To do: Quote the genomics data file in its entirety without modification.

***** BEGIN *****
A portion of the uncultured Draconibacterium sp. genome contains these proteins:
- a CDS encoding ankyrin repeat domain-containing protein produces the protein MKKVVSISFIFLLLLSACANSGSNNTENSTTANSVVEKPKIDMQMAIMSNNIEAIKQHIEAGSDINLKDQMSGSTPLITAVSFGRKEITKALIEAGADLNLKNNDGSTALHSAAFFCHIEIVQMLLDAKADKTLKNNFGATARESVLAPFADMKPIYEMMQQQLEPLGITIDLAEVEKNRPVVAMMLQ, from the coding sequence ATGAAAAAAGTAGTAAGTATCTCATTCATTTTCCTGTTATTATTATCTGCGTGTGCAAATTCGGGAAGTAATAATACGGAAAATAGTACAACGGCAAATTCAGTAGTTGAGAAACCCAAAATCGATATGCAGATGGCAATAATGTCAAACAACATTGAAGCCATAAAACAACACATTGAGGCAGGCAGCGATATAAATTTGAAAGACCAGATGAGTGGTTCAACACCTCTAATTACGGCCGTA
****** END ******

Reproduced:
A portion of the uncultured Draconibacterium sp. genome contains these proteins:
- a CDS encoding ankyrin repeat domain-containing protein produces the protein MKKVVSISFIFLLLLSACANSGSNNTENSTTANSVVEKPKIDMQMAIMSNNIEAIKQHIEAGSDINLKDQMSGSTPLITAVSFGRKEITKALIEAGADLNLKNNDGSTALHSAAFFCHIEIVQMLLDAKADKTLKNNFGATARESVLAPFADMKPIYEMMQQQLEPLGITIDLAEVEKNRPVVAMMLQ, from the coding sequence ATGAAAAAAGTAGTAAGTATCTCATTCATTTTCCTGTTATTATTATCTGCGTGTGCAAATTCGGGAAGTAATAATACGGAAAATAGTACAACGGCAAATTCAGTAGTTGAGAAACCCAAAATCGATATGCAGATGGCAATAATGTCAAACAACATTGAAGCCATAAAACAACACATTGAGGCAGGCAGCGATATAAATTTGAAAGACCAGATGAGTGGTTCAACACCTCTAATTACGGCCGTA